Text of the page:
Definitions

wringing-wet

Mangle (machine)

A mangle (as it is called in the United Kingdom) or wringer (as it is called in the United States) is a mechanical laundry aid consisting of two rollers in a sturdy frame, connected by cogs and, in its home version, powered by a hand crank or electrically. While the appliance was originally used to wring water from wet laundry, today mangles are used to press or flatten sheets, tablecloths, kitchen towels, or clothing and other laundry.

History

The wringer mangle was invented sometime in the 18th century; it was a cheaper, simplified version of the box mangle. Box mangles were large and expensive; they were used by wealthy households and large commercial laundries. Middle-class households and small-scale washerwomen used the plain mangle. Later in the 19th century, the steam engine was harnessed to laundry purposes and commercial laundries used steam-powered mangles.

When home washing machines were first invented, they were simply a tub on legs or wheels. The hand-cranked mangle appeared on top after 1843 when John E. Turnbull of Saint John, New Brunswick patented a "Clothes Washer With Wringer Rolls.". Gradually, the electric washing machine rendered this use of a mangle obsolete, and with it the need to wring clothes mechanically. In some developed countries, home mangles for wringing wet laundry are no longer sold.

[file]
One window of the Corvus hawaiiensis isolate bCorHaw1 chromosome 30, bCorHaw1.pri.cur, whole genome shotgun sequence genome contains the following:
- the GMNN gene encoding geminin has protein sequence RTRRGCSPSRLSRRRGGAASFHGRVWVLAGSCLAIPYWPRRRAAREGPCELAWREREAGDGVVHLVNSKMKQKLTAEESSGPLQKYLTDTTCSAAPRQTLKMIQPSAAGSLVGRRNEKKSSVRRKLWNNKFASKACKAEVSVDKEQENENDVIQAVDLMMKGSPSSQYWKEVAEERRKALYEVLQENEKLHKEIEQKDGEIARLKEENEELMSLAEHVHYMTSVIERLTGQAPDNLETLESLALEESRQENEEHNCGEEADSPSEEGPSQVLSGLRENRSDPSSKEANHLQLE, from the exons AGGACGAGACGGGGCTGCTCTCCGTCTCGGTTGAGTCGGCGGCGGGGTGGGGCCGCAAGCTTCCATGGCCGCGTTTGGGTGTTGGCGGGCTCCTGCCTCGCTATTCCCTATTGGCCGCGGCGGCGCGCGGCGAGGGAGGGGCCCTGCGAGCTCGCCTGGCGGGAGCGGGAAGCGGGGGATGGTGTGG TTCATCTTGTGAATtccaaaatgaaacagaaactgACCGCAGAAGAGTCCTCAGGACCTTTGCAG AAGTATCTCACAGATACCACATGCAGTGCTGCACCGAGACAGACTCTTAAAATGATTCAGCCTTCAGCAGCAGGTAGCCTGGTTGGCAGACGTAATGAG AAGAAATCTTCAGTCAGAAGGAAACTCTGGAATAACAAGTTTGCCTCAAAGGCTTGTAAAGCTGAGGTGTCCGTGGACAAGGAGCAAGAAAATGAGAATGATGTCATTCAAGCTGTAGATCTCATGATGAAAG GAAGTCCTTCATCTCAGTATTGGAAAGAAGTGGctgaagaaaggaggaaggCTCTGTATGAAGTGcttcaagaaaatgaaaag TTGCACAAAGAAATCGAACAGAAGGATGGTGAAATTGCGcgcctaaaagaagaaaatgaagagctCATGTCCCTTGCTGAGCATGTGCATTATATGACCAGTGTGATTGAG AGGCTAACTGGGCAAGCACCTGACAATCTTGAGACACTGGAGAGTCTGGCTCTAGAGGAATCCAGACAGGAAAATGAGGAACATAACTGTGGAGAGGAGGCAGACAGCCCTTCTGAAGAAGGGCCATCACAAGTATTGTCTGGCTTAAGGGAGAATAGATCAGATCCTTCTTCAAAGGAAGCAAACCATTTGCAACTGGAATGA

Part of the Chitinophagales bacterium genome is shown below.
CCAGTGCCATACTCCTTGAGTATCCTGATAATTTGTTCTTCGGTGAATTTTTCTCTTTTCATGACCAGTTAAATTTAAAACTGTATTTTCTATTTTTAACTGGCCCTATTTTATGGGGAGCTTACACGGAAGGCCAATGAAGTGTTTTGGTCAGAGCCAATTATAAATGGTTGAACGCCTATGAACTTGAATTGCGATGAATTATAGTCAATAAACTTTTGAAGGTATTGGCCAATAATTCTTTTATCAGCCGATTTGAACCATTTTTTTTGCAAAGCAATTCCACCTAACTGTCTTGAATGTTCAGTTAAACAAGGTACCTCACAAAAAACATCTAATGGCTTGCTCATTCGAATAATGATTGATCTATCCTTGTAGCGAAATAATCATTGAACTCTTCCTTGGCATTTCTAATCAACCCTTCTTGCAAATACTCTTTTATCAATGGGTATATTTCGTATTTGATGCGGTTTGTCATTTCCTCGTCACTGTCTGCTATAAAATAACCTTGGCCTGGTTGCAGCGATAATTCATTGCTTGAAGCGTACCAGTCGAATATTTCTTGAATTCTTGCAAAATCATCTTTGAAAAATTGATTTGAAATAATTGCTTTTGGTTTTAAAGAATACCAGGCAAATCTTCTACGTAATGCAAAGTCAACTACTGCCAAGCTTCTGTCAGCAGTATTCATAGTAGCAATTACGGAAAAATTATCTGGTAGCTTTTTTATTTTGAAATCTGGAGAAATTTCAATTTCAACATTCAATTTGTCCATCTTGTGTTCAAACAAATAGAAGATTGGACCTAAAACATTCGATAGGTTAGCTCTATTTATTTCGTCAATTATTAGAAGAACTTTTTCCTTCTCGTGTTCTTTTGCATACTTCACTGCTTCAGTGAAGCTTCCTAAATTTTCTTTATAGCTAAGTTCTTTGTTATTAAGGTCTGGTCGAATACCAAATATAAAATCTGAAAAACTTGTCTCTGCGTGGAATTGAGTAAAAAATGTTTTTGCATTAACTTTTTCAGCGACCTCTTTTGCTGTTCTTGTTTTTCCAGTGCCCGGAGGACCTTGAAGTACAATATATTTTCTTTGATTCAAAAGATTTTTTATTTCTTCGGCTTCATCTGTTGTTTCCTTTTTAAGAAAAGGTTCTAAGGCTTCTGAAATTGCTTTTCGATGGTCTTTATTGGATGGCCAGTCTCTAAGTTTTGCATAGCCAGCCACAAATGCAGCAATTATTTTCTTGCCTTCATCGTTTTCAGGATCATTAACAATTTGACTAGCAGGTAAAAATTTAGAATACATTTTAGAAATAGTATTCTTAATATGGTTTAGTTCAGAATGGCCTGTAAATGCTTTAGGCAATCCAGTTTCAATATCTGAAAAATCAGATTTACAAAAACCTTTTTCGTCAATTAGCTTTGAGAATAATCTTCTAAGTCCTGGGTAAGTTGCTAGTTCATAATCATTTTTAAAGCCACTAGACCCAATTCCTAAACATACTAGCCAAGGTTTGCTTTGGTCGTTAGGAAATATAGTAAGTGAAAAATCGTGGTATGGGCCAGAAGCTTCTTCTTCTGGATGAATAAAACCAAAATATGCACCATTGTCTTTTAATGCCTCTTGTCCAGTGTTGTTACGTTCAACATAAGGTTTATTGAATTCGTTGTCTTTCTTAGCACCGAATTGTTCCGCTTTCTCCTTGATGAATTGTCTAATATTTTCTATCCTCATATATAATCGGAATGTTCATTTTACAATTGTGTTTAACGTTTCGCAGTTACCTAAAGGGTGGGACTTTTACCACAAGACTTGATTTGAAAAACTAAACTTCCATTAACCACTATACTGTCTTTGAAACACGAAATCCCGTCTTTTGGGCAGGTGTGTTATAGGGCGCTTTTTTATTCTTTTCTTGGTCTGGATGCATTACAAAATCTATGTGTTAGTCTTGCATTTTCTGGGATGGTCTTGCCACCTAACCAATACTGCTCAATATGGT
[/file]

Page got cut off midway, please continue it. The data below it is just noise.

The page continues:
As wringing mangles disappeared, mangles for pressing gained in popularity. In the 1940s electric mangles were developed and are still a feature of many laundry rooms. They consist of a rotating padded drum which revolves against a heating element. The heating element can be stationary, or can also be a rotating drum. Laundry is fed into the turning mangle and emerges flat and pressed on the other side. This process takes much less time than ironing with the usual iron and ironing board.

Current usage

Small domestic pressing mangles may be more common in some countries than in others. They are typically not sold in U.S. home appliance stores or departments. However, they are an essential feature of commercial or large-scale laundries. They are typically used to press flat items such as sheets or tableclothes. Skilled operators can also press shirts and pants on a mangle.

References

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